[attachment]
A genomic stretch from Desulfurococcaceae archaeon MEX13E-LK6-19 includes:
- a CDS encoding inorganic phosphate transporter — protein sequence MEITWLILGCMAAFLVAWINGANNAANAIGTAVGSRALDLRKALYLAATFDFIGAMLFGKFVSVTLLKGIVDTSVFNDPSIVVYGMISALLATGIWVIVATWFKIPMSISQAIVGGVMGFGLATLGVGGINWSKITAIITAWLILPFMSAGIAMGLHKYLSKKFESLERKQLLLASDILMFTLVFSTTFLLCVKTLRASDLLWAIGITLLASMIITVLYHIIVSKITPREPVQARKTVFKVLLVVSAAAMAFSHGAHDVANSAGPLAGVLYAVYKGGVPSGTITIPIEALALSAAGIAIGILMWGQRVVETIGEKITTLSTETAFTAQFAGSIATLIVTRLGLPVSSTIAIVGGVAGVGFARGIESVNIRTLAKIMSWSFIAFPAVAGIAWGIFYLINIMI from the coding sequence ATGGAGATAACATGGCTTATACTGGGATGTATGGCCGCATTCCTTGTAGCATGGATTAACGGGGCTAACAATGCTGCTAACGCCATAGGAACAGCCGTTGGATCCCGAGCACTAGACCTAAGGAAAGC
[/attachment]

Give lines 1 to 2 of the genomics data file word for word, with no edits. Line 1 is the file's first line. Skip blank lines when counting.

A genomic stretch from Desulfurococcaceae archaeon MEX13E-LK6-19 includes:
- a CDS encoding inorganic phosphate transporter — protein sequence MEITWLILGCMAAFLVAWINGANNAANAIGTAVGSRALDLRKALYLAATFDFIGAMLFGKFVSVTLLKGIVDTSVFNDPSIVVYGMISALLATGIWVIVATWFKIPMSISQAIVGGVMGFGLATLGVGGINWSKITAIITAWLILPFMSAGIAMGLHKYLSKKFESLERKQLLLASDILMFTLVFSTTFLLCVKTLRASDLLWAIGITLLASMIITVLYHIIVSKITPREPVQARKTVFKVLLVVSAAAMAFSHGAHDVANSAGPLAGVLYAVYKGGVPSGTITIPIEALALSAAGIAIGILMWGQRVVETIGEKITTLSTETAFTAQFAGSIATLIVTRLGLPVSSTIAIVGGVAGVGFARGIESVNIRTLAKIMSWSFIAFPAVAGIAWGIFYLINIMI from the coding sequence ATGGAGATAACATGGCTTATACTGGGATGTATGGCCGCATTCCTTGTAGCATGGATTAACGGGGCTAACAATGCTGCTAACGCCATAGGAACAGCCGTTGGATCCCGAGCACTAGACCTAAGGAAAGC